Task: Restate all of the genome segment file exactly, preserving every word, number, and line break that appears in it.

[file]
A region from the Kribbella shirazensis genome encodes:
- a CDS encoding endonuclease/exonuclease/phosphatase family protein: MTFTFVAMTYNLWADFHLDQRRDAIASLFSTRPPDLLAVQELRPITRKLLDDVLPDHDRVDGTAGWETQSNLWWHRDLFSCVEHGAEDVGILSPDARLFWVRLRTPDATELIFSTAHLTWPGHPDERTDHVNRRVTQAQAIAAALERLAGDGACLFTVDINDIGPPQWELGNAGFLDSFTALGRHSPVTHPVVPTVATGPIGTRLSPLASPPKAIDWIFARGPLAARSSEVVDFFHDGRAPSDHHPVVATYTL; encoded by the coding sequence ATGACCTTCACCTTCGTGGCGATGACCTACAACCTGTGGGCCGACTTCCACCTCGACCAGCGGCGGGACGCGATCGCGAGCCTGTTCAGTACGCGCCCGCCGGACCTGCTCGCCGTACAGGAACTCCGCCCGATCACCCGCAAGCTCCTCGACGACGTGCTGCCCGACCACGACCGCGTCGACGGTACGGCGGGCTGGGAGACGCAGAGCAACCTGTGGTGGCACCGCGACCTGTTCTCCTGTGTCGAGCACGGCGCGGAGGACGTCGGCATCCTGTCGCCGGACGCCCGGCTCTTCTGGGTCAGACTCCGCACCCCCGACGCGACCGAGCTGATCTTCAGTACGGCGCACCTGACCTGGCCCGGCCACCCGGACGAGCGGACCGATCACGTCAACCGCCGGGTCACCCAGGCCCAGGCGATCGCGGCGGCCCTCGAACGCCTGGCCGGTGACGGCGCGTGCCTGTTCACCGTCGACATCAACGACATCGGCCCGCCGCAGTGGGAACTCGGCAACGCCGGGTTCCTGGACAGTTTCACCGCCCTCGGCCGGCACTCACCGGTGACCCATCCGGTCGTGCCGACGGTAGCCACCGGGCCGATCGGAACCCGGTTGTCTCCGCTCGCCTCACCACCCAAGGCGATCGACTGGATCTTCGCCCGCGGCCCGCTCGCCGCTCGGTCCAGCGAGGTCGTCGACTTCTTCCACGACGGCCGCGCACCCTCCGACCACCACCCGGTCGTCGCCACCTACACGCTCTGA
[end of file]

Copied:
A region from the Kribbella shirazensis genome encodes:
- a CDS encoding endonuclease/exonuclease/phosphatase family protein: MTFTFVAMTYNLWADFHLDQRRDAIASLFSTRPPDLLAVQELRPITRKLLDDVLPDHDRVDGTAGWETQSNLWWHRDLFSCVEHGAEDVGILSPDARLFWVRLRTPDATELIFSTAHLTWPGHPDERTDHVNRRVTQAQAIAAALERLAGDGACLFTVDINDIGPPQWELGNAGFLDSFTALGRHSPVTHPVVPTVATGPIGTRLSPLASPPKAIDWIFARGPLAARSSEVVDFFHDGRAPSDHHPVVATYTL; encoded by the coding sequence ATGACCTTCACCTTCGTGGCGATGACCTACAACCTGTGGGCCGACTTCCACCTCGACCAGCGGCGGGACGCGATCGCGAGCCTGTTCAGTACGCGCCCGCCGGACCTGCTCGCCGTACAGGAACTCCGCCCGATCACCCGCAAGCTCCTCGACGACGTGCTGCCCGACCACGACCGCGTCGACGGTACGGCGGGCTGGGAGACGCAGAGCAACCTGTGGTGGCACCGCGACCTGTTCTCCTGTGTCGAGCACGGCGCGGAGGACGTCGGCATCCTGTCGCCGGACGCCCGGCTCTTCTGGGTCAGACTCCGCACCCCCGACGCGACCGAGCTGATCTTCAGTACGGCGCACCTGACCTGGCCCGGCCACCCGGACGAGCGGACCGATCACGTCAACCGCCGGGTCACCCAGGCCCAGGCGATCGCGGCGGCCCTCGAACGCCTGGCCGGTGACGGCGCGTGCCTGTTCACCGTCGACATCAACGACATCGGCCCGCCGCAGTGGGAACTCGGCAACGCCGGGTTCCTGGACAGTTTCACCGCCCTCGGCCGGCACTCACCGGTGACCCATCCGGTCGTGCCGACGGTAGCCACCGGGCCGATCGGAACCCGGTTGTCTCCGCTCGCCTCACCACCCAAGGCGATCGACTGGATCTTCGCCCGCGGCCCGCTCGCCGCTCGGTCCAGCGAGGTCGTCGACTTCTTCCACGACGGCCGCGCACCCTCCGACCACCACCCGGTCGTCGCCACCTACACGCTCTGA